I must appologize for all of this ugly code. As usual I waited until the last minute (or the last evening, anyway) before writing it, and it shows. As you will see I made several choices which were based more on time than on correctness. There are several places with vast room for improvement.
The main script to drive everything is called
sched.cgi. It is
responsible for parsing the input, spitting out the HTML code and generating a
list of simulated
processes. The simulated process list is stored in four identical files which are
used by the scripts that generate the images.
The image generation scripts run their input files through the program that does the
actual scheduling simulation, and then pass the output through gnuplot to generate the
graphs. There are two separate scripts,
biggraph.cgi to generate the large graph and
graph.cgi to generate the three smaller graphs.
The basic premise of this simulator is that a computer sits around waiting for something interesting to do. Interesting things to do are called 'jobs'. When there is only one job waiting to be run, then it doesn't really matter how jobs are scheduled. Things start to get interesting when there are multiple jobs all waiting for time on the CPU.
An explanation of the way different scheduling algorithms work and the trade-offs between them is really beyond the scope of this document. So, I have put it in this document. It will suffice to say here that the purpose of the scheduling simulator is to provide a nice graphical comparison of the performance of the three most common scheduling algorithms with the same set of jobs.
sched.cgiscript is mostly standard CGI stuff. Most of the script deals with input parsing and verification, which doesn't really have anything to do with the core functionality of the simulator. There are two really good parts to the script: The part where it generates the simulated jobs and the part where it spits out the HTML code for the images.
jobgen. There is nothing fancy about the output, it is just a stream of random integers separated by linefeeds. A zero indicates that no new jobs are submitted in this time quantum. A nonzero value indicates that a job is submitted, and the value indicated the number of time quantums that the job will run for.
<IMG NOSAVE SRC="graph.cgi?1+/tmp/jobs.tmp.71655.1">This causes a CGI script to be run to generate each image on the fly. The command line options for the script are embedded in the URL as per the CGI specification.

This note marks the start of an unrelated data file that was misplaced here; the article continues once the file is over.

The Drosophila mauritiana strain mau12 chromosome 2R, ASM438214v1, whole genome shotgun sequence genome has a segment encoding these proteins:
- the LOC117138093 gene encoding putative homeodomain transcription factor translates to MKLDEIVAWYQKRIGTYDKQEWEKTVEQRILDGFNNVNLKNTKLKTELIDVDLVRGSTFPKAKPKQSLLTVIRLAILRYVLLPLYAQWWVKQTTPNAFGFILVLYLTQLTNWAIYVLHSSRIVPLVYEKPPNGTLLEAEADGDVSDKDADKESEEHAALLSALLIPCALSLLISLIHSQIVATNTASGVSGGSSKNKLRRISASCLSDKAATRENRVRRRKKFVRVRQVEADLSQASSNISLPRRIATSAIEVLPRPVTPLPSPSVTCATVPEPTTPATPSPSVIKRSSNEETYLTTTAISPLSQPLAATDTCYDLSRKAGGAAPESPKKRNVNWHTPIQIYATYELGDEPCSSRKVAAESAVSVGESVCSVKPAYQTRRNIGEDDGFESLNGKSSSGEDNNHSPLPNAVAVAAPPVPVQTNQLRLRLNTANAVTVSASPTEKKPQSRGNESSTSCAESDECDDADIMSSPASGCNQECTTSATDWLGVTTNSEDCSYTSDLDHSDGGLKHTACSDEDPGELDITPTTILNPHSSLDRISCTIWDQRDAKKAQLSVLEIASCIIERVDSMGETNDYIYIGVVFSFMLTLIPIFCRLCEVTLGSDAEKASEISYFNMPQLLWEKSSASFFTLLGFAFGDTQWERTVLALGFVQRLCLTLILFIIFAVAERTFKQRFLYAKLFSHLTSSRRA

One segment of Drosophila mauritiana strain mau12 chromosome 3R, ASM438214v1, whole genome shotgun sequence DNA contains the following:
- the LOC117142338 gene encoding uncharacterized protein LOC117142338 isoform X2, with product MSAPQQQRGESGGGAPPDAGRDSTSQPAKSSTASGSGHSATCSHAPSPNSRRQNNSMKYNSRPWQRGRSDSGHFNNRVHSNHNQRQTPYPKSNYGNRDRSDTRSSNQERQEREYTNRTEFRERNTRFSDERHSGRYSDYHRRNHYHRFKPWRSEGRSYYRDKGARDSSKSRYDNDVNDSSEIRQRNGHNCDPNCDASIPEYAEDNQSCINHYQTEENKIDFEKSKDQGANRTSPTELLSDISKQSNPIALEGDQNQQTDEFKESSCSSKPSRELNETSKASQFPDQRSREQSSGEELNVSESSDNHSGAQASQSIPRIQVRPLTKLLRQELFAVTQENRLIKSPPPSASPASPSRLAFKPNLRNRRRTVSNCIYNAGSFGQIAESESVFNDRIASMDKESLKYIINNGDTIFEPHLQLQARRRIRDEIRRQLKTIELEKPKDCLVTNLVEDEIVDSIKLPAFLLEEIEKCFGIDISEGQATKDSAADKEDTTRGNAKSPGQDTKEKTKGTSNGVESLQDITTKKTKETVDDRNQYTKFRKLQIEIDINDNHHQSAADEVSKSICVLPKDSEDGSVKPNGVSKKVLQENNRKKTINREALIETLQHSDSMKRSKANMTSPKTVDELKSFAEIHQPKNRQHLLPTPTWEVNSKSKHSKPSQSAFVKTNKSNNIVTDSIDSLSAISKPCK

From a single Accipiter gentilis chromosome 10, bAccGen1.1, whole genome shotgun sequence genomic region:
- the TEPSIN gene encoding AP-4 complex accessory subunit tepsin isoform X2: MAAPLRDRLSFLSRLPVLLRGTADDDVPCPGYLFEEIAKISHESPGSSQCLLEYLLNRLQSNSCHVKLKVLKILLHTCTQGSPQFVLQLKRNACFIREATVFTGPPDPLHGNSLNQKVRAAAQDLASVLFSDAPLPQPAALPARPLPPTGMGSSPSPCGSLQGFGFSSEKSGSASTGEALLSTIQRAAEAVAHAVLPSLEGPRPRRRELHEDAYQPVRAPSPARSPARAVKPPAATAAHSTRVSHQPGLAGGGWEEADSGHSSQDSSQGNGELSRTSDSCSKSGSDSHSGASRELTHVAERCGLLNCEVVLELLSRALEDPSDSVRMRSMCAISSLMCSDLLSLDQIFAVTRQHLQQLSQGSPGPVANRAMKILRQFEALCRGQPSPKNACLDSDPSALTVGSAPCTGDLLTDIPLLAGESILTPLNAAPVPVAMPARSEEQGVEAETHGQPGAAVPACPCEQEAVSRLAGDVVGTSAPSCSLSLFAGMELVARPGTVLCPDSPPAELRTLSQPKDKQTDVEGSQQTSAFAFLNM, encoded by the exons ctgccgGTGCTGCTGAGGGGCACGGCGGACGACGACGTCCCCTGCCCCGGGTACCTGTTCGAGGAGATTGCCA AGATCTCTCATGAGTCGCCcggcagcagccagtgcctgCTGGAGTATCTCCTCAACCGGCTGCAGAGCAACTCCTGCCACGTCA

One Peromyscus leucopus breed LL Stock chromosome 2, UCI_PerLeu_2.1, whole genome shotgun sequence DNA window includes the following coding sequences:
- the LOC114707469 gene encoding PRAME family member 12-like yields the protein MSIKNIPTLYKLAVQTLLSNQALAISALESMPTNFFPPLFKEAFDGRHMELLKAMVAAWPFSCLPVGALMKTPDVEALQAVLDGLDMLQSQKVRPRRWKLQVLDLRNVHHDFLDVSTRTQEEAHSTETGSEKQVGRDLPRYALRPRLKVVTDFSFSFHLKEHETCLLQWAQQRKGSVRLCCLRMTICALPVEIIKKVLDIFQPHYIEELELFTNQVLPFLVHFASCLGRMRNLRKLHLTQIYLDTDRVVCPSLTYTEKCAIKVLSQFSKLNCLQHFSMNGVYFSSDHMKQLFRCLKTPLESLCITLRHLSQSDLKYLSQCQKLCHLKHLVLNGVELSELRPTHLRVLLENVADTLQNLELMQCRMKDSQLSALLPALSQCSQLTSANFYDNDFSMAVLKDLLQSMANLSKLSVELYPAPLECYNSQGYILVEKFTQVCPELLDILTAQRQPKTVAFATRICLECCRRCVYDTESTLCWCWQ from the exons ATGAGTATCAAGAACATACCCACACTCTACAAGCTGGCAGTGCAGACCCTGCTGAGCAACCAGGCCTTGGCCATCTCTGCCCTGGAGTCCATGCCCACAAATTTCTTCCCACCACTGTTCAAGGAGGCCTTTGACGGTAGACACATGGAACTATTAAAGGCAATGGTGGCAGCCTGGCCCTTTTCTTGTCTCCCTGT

The astute reader will notice that this creates a great bug via which the scheduler leaks files. Since the main script leaves files lying around in /tmp for the image generation scripts to use, it is up to those scripts to delete their input files. If some network glitch or user impatience causes the image generation scripts not to be called by the client web browser, then then files are never deleted. While this does in fact happen in the real world, it is not a frequent enough occurence that I have expended any time to fix it.
CGI has gotten a bad rap lately as being difficult to implement and even more difficult to debug. There is also much talk of security problems with CGI. Some of this is warranted and some of it is not. For Windows developers especially, CGI is probably a huge headache. I wouldn't really know, I am more of a Unix guy. I will say that there are many places where CGI winds up being a much more lightweight solution than some of the alternatives. At the time I wrote all of this there weren't really any alternatives to CGI in widespread use, so CGI was what I used.
graph.cgi. They both work in similar ways. Basically, the
schedprogram is called with appropriate command line options to simulate the various CPU scheduling algorithms. The output of
schedis sent to gnuplot, which generates the graphs and sends the images to stdout.
schedprogram consists of the following files:
The operation of the program should be more or less clear on inspection. Basically what happens is that the the program instantiates an object for the desired scheduling algorithm, which is specified on the command line. It then starts looking at the input on stdin, taking each line as a time quantum as described above. Every time quantum it decrements the time remaining for the first process in the run queue, and then calls the selected scheduler algorithm. It continues to run until there is no more input and there are no more processes left in the run queue. After all is said and done, it dumps its statistics to stdout.
The output from
sched consists of three sections.
The first section is an integer on a line by itself corresponding to the length of the
longest process in this simulation. The second section is a single line with the average
number of processes in the run queue for this simulation, expressed to two decimal places.
The third section is a multiline
the average total run time for each job sorted by job length. Each line in the histogram
has four numbers: The job length, the average run time for jobs of that length, and the
minimum and maximum run times for jobs of that length.
More to come....